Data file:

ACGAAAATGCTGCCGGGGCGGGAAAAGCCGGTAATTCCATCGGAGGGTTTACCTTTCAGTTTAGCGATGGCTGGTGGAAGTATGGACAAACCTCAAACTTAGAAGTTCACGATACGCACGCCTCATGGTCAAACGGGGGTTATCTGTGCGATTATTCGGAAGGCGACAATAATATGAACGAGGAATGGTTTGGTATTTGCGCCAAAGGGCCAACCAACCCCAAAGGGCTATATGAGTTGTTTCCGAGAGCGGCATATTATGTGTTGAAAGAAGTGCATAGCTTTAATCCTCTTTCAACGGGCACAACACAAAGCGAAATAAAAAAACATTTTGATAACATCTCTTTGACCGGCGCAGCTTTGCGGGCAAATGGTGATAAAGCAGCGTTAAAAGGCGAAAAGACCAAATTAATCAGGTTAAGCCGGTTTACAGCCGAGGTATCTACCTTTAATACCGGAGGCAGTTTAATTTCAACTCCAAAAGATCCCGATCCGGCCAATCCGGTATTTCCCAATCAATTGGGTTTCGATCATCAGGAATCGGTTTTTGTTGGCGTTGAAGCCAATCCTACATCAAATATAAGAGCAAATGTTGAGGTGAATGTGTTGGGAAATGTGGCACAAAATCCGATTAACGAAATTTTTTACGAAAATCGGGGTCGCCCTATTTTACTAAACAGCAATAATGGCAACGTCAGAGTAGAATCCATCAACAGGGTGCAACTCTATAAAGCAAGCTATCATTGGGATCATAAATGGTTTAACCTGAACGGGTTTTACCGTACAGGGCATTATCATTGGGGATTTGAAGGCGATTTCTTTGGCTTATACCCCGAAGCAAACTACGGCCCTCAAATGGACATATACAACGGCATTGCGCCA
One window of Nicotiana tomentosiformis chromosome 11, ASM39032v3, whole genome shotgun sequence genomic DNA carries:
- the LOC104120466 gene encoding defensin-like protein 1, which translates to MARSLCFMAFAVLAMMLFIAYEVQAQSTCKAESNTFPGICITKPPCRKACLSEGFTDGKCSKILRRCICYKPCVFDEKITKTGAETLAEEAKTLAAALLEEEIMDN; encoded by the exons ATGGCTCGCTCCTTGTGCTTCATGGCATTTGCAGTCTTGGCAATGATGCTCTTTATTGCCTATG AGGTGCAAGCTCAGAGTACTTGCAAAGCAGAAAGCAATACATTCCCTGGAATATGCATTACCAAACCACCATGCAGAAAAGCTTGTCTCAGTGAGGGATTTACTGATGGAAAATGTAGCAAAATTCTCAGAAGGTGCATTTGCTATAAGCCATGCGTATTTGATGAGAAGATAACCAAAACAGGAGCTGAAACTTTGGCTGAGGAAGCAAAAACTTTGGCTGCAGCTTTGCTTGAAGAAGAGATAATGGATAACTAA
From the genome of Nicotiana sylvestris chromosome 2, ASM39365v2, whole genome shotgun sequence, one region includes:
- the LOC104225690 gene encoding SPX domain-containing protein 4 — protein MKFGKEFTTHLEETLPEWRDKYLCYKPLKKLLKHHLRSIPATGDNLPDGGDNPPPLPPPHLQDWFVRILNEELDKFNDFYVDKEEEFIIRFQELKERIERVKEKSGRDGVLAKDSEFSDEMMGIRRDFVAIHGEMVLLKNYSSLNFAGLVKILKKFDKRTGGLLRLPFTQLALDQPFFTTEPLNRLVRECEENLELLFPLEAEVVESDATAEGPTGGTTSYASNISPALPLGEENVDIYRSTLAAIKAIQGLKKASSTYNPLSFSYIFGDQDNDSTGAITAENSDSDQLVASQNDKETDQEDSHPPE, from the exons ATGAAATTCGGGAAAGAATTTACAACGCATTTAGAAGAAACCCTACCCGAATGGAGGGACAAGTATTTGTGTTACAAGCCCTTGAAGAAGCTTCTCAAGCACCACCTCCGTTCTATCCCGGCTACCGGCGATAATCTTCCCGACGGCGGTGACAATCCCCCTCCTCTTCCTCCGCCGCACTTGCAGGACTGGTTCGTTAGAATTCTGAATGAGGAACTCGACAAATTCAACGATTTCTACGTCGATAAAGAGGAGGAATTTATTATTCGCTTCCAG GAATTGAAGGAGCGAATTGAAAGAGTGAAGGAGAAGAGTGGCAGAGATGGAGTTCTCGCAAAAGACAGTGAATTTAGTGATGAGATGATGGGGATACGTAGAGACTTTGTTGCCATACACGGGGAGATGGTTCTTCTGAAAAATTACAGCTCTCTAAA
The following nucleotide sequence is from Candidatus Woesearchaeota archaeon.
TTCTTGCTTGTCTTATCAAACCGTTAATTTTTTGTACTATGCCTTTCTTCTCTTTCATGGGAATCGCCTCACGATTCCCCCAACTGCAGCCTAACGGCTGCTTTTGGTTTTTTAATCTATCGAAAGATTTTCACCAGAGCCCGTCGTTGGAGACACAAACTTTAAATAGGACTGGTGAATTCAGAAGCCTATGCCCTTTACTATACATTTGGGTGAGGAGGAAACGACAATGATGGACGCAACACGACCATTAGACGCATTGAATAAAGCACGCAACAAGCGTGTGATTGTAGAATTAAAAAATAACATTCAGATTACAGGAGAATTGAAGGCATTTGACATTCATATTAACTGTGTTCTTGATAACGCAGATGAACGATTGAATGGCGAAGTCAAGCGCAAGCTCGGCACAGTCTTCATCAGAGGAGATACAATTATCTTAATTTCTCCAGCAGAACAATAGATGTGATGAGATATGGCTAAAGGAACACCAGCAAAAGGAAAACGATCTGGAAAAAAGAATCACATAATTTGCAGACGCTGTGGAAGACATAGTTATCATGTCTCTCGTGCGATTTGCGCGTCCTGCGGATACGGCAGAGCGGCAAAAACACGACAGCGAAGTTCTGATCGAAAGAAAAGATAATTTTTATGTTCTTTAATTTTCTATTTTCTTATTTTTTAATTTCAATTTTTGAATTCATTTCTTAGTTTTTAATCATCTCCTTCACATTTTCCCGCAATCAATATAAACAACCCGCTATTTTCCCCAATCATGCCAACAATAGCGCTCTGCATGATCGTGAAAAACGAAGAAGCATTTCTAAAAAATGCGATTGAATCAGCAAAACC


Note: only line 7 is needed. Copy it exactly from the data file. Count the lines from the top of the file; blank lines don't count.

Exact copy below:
TTCTTGCTTGTCTTATCAAACCGTTAATTTTTTGTACTATGCCTTTCTTCTCTTTCATGGGAATCGCCTCACGATTCCCCCAACTGCAGCCTAACGGCTGCTTTTGGTTTTTTAATCTATCGAAAGATTTTCACCAGAGCCCGTCGTTGGAGACACAAACTTTAAATAGGACTGGTGAATTCAGAAGCCTATGCCCTTTACTATACATTTGGGTGAGGAGGAAACGACAATGATGGACGCAACACGACCATTAGACGCATTGAATAAAGCACGCAACAAGCGTGTGATTGTAGAATTAAAAAATAACATTCAGATTACAGGAGAATTGAAGGCATTTGACATTCATATTAACTGTGTTCTTGATAACGCAGATGAACGATTGAATGGCGAAGTCAAGCGCAAGCTCGGCACAGTCTTCATCAGAGGAGATACAATTATCTTAATTTCTCCAGCAGAACAATAGATGTGATGAGATATGGCTAAAGGAACACCAGCAAAAGGAAAACGATCTGGAAAAAAGAATCACATAATTTGCAGACGCTGTGGAAGACATAGTTATCATGTCTCTCGTGCGATTTGCGCGTCCTGCGGATACGGCAGAGCGGCAAAAACACGACAGCGAAGTTCTGATCGAAAGAAAAGATAATTTTTATGTTCTTTAATTTTCTATTTTCTTATTTTTTAATTTCAATTTTTGAATTCATTTCTTAGTTTTTAATCATCTCCTTCACATTTTCCCGCAATCAATATAAACAACCCGCTATTTTCCCCAATCATGCCAACAATAGCGCTCTGCATGATCGTGAAAAACGAAGAAGCATTTCTAAAAAATGCGATTGAATCAGCAAAACC